“We are so grateful to be part of this amazing community of cachers who have warmly welcomed us into the fold this past year.  On Sunday, July 6th, my wife and I celebrated our 1 year cache-aversary.  In that year we have found some amazing hides, clever containers, and friends-for-life.  We can’t wait to see what’s in store for year number 2.”

What geocachers are saying:

“Really enjoyed this cache. The puzzle was well done and just enough work. Made it to GZ and spent a few minutes thinking through the hints. Thankfully, my daughter made the last connection that allowed us to find the cache.” – PowerDime

“Marvelous game, well played from start to finish! …Not having read the logs, though, I was very pleasantly surprised when I arrived this afternoon and found that there was more adventure to be had! I love it when there are unexpected twists and journeys! This one gets a favorite for the concept, a favorite for the game, a favorite for the twists, a favorite for the… WHAT? I can only award ONE?!!! So be it.” – GoldenStateBoy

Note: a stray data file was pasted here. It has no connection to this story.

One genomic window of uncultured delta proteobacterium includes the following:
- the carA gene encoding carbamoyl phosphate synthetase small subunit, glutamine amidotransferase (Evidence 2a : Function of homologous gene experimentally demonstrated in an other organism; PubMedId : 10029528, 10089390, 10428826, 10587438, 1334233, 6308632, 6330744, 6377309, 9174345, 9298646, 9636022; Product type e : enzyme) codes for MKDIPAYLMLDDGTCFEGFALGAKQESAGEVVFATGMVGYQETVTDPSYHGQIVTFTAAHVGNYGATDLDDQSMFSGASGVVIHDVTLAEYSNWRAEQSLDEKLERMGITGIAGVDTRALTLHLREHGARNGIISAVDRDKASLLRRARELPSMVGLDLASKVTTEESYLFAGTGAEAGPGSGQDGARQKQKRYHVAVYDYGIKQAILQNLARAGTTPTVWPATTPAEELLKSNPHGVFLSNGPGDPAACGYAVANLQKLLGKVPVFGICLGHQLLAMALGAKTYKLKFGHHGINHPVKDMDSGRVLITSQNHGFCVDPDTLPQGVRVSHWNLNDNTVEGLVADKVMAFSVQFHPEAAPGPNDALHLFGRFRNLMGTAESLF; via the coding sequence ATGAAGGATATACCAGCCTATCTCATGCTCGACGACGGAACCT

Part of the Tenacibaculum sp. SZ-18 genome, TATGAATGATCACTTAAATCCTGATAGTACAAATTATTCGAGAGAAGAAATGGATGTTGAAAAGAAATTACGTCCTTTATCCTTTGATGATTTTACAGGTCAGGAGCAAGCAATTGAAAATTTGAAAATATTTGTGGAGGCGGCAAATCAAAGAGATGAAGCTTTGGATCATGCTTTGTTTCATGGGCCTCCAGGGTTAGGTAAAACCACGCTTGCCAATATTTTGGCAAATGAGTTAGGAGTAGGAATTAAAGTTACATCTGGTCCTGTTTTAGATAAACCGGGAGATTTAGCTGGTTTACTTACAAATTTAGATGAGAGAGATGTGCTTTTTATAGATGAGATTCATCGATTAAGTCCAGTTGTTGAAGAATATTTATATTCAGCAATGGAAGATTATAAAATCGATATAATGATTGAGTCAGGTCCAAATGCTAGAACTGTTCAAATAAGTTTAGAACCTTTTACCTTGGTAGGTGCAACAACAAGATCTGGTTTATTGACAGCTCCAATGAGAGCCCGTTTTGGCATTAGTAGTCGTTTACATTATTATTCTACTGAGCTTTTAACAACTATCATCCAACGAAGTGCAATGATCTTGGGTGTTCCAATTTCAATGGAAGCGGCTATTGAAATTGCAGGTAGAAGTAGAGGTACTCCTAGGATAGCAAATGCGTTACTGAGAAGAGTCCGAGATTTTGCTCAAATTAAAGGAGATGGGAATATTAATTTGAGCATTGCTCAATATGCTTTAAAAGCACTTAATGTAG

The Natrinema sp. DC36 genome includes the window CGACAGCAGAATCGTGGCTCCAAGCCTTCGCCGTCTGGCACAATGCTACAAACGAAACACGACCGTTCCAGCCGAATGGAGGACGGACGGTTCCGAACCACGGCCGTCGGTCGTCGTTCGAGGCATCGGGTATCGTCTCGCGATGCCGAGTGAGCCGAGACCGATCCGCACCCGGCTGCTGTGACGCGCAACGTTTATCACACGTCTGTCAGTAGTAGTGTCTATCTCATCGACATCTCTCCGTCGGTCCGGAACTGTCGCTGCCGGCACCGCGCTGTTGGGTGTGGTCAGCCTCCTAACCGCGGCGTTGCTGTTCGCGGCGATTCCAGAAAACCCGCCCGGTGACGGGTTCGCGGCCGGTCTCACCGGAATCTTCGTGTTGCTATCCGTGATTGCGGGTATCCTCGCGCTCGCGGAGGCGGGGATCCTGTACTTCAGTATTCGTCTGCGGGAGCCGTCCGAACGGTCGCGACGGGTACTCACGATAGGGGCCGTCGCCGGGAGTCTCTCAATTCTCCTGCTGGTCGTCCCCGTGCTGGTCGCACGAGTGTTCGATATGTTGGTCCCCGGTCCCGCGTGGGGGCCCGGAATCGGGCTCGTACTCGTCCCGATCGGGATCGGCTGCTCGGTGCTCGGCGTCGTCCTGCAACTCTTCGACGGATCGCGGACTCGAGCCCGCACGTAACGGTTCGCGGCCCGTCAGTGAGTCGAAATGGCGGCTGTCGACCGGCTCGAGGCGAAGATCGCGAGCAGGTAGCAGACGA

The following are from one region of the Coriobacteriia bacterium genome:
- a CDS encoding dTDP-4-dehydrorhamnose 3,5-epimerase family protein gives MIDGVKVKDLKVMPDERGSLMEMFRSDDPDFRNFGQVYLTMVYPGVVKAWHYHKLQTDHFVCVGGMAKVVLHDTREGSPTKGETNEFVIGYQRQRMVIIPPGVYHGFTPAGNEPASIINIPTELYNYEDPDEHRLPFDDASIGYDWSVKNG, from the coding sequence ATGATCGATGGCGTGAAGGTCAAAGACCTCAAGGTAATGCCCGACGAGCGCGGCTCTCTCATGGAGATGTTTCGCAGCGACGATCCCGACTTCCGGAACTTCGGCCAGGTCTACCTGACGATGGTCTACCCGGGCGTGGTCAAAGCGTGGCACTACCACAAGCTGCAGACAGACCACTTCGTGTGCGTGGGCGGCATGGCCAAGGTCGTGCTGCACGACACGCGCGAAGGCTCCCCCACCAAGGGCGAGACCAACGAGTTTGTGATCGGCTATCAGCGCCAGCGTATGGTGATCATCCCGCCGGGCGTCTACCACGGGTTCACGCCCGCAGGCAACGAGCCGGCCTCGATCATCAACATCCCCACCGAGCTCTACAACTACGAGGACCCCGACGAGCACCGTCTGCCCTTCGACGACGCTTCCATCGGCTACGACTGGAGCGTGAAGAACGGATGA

“This was fun, I like it when someone really puts out a clever cache and this is definitely a cache that will get many favorite points. I don’t believe I have done any other caches of yours but I sure will now. Thanks for an adventure.” – oldwood

 

Photos and Video:

Your booty awaits. Photo courtesy of LostSailRs

Your booty awaits. Photo courtesy of LostSailRs

X marks the spot! Photo courtesy of LostSailRs

X marks the spot! Photo courtesy of LostSailRs

The view from GZ. Photo courtesy of LostSailRs

The view from GZ. Photo courtesy of LostSailRs

Yarrrr better be privy to all the muggles! Photo courtesy of LostSailRs

Yarrrr better be privy to all the muggles! Photo courtesy of LostSailRs

What new skills have you learned because of geocaching? Tell us in the comments.

Continue to explore some of the most engaging geocaches around the globe. Check out all the Geocaches of the Week on the Geocaching blog.

If you would like to nominate a Geocache of the Week, just fill out this form. Thanks!

  • MackNNations